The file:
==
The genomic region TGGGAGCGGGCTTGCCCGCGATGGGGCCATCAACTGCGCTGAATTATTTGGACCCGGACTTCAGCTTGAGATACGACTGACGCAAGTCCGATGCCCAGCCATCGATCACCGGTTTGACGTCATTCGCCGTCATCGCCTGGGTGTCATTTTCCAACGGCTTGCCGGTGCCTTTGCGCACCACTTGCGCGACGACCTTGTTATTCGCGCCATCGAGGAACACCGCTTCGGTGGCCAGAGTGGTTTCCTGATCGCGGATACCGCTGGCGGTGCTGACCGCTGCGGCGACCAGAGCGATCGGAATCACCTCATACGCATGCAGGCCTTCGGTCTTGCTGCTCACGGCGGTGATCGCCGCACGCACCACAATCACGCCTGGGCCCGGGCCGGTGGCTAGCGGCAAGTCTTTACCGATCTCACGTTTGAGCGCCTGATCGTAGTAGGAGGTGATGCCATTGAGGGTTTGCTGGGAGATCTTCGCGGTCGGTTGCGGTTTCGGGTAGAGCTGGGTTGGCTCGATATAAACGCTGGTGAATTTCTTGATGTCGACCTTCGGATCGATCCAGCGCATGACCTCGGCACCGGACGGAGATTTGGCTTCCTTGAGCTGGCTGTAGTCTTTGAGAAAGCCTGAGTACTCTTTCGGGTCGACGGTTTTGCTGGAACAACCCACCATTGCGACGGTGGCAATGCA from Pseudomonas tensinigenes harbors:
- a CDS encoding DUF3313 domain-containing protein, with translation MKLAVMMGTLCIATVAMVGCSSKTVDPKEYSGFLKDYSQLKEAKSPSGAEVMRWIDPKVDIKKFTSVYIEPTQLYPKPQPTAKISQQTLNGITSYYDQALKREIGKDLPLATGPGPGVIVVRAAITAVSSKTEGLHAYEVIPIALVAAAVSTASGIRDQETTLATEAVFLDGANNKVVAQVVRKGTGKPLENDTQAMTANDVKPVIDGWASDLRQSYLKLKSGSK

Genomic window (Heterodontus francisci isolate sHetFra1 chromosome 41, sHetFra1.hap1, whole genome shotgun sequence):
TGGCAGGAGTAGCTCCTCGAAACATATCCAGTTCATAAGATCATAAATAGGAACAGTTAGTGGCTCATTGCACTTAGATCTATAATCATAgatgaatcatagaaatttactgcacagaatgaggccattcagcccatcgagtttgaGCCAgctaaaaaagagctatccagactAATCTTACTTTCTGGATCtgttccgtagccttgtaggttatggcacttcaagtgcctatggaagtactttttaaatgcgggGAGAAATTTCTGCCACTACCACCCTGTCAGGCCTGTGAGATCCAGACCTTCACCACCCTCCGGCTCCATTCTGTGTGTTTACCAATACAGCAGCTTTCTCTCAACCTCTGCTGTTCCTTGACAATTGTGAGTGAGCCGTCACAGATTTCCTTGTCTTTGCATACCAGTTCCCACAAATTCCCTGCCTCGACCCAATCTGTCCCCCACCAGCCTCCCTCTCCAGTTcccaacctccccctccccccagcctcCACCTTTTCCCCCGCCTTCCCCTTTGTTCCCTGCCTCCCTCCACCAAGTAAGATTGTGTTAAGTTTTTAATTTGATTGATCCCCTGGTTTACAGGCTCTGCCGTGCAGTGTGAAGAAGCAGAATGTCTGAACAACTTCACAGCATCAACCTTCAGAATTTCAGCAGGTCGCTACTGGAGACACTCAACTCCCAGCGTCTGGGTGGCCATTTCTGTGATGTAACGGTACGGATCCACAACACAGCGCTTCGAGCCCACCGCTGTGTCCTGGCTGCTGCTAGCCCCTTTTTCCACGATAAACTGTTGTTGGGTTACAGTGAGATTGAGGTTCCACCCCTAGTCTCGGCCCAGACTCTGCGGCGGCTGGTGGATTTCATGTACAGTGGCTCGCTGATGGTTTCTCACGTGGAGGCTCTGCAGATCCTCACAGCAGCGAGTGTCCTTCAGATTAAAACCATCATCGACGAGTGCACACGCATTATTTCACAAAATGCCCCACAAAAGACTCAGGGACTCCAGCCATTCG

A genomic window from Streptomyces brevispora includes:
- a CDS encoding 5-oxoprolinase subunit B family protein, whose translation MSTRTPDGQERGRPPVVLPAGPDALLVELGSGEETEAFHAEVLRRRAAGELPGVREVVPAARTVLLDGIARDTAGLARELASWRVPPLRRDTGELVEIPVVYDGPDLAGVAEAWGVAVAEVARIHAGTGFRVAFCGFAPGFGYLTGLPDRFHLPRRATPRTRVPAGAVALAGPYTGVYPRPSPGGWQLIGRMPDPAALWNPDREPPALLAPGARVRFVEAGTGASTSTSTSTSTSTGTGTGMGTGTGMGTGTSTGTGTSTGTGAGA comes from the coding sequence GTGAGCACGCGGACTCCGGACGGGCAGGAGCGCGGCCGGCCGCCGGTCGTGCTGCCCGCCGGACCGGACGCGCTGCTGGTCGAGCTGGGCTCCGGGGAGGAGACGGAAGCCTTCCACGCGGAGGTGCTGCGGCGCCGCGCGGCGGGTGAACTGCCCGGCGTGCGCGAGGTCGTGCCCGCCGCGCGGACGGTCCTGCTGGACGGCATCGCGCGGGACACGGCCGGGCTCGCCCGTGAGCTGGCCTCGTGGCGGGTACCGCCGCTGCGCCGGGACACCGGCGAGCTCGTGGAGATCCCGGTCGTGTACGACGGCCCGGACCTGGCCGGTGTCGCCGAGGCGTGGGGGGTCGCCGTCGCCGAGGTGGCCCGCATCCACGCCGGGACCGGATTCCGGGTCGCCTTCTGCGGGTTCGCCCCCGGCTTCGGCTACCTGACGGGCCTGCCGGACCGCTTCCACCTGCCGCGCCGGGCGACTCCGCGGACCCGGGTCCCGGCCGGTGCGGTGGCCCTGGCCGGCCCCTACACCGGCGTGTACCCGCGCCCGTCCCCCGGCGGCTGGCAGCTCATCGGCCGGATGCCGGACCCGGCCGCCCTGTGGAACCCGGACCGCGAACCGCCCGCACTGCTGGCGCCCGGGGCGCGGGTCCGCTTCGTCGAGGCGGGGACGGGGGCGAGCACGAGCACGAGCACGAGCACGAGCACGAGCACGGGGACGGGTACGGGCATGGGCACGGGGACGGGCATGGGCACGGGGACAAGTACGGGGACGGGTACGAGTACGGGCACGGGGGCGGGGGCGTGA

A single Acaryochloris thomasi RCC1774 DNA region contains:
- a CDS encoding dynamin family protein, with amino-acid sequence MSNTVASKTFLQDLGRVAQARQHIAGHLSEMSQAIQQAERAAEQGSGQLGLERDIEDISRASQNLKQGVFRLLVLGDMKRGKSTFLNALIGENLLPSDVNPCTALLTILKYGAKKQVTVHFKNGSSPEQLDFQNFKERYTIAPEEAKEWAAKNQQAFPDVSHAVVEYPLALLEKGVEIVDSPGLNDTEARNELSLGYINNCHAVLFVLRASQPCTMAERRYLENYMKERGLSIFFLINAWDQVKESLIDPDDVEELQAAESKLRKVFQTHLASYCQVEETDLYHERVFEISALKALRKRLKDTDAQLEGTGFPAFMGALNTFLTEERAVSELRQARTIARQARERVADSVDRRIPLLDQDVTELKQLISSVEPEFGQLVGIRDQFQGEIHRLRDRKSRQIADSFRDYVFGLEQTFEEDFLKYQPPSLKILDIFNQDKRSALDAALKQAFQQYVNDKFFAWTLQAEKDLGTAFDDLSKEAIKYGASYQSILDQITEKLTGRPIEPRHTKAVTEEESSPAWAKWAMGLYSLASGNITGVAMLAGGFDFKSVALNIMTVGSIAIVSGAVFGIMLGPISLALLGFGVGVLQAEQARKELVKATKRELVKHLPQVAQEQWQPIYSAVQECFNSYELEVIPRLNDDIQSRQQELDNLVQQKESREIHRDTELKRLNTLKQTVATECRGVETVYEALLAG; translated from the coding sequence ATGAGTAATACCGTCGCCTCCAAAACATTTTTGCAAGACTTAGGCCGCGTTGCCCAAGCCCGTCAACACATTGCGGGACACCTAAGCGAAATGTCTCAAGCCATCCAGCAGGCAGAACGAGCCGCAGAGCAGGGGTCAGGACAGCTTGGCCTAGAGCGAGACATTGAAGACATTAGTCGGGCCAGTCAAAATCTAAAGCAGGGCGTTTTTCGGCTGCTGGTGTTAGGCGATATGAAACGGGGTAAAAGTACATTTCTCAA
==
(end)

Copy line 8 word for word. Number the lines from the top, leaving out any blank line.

- a CDS encoding dynamin family protein, with amino-acid sequence MSNTVASKTFLQDLGRVAQARQHIAGHLSEMSQAIQQAERAAEQGSGQLGLERDIEDISRASQNLKQGVFRLLVLGDMKRGKSTFLNALIGENLLPSDVNPCTALLTILKYGAKKQVTVHFKNGSSPEQLDFQNFKERYTIAPEEAKEWAAKNQQAFPDVSHAVVEYPLALLEKGVEIVDSPGLNDTEARNELSLGYINNCHAVLFVLRASQPCTMAERRYLENYMKERGLSIFFLINAWDQVKESLIDPDDVEELQAAESKLRKVFQTHLASYCQVEETDLYHERVFEISALKALRKRLKDTDAQLEGTGFPAFMGALNTFLTEERAVSELRQARTIARQARERVADSVDRRIPLLDQDVTELKQLISSVEPEFGQLVGIRDQFQGEIHRLRDRKSRQIADSFRDYVFGLEQTFEEDFLKYQPPSLKILDIFNQDKRSALDAALKQAFQQYVNDKFFAWTLQAEKDLGTAFDDLSKEAIKYGASYQSILDQITEKLTGRPIEPRHTKAVTEEESSPAWAKWAMGLYSLASGNITGVAMLAGGFDFKSVALNIMTVGSIAIVSGAVFGIMLGPISLALLGFGVGVLQAEQARKELVKATKRELVKHLPQVAQEQWQPIYSAVQECFNSYELEVIPRLNDDIQSRQQELDNLVQQKESREIHRDTELKRLNTLKQTVATECRGVETVYEALLAG; translated from the coding sequence ATGAGTAATACCGTCGCCTCCAAAACATTTTTGCAAGACTTAGGCCGCGTTGCCCAAGCCCGTCAACACATTGCGGGACACCTAAGCGAAATGTCTCAAGCCATCCAGCAGGCAGAACGAGCCGCAGAGCAGGGGTCAGGACAGCTTGGCCTAGAGCGAGACATTGAAGACATTAGTCGGGCCAGTCAAAATCTAAAGCAGGGCGTTTTTCGGCTGCTGGTGTTAGGCGATATGAAACGGGGTAAAAGTACATTTCTCAA